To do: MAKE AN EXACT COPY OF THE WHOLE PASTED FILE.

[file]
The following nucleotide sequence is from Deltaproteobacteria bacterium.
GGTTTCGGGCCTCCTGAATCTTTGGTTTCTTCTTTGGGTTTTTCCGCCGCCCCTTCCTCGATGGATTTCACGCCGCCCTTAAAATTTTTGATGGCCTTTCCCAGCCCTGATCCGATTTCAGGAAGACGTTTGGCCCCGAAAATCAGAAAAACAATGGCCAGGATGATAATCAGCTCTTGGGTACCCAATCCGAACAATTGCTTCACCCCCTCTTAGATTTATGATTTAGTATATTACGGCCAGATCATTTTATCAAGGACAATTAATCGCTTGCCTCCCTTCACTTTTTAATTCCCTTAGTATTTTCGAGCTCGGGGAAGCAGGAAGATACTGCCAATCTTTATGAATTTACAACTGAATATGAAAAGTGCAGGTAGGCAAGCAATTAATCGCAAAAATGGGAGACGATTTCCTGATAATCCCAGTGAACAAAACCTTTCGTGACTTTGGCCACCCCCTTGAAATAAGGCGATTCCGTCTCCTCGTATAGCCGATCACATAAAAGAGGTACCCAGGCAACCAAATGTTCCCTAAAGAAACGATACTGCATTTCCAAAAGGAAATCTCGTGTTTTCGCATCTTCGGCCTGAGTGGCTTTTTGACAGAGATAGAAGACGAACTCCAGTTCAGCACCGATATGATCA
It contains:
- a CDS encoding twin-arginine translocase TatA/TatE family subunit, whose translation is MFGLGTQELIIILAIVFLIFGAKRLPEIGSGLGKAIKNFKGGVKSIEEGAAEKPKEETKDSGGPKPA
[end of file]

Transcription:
The following nucleotide sequence is from Deltaproteobacteria bacterium.
GGTTTCGGGCCTCCTGAATCTTTGGTTTCTTCTTTGGGTTTTTCCGCCGCCCCTTCCTCGATGGATTTCACGCCGCCCTTAAAATTTTTGATGGCCTTTCCCAGCCCTGATCCGATTTCAGGAAGACGTTTGGCCCCGAAAATCAGAAAAACAATGGCCAGGATGATAATCAGCTCTTGGGTACCCAATCCGAACAATTGCTTCACCCCCTCTTAGATTTATGATTTAGTATATTACGGCCAGATCATTTTATCAAGGACAATTAATCGCTTGCCTCCCTTCACTTTTTAATTCCCTTAGTATTTTCGAGCTCGGGGAAGCAGGAAGATACTGCCAATCTTTATGAATTTACAACTGAATATGAAAAGTGCAGGTAGGCAAGCAATTAATCGCAAAAATGGGAGACGATTTCCTGATAATCCCAGTGAACAAAACCTTTCGTGACTTTGGCCACCCCCTTGAAATAAGGCGATTCCGTCTCCTCGTATAGCCGATCACATAAAAGAGGTACCCAGGCAACCAAATGTTCCCTAAAGAAACGATACTGCATTTCCAAAAGGAAATCTCGTGTTTTCGCATCTTCGGCCTGAGTGGCTTTTTGACAGAGATAGAAGACGAACTCCAGTTCAGCACCGATATGATCA
It contains:
- a CDS encoding twin-arginine translocase TatA/TatE family subunit, whose translation is MFGLGTQELIIILAIVFLIFGAKRLPEIGSGLGKAIKNFKGGVKSIEEGAAEKPKEETKDSGGPKPA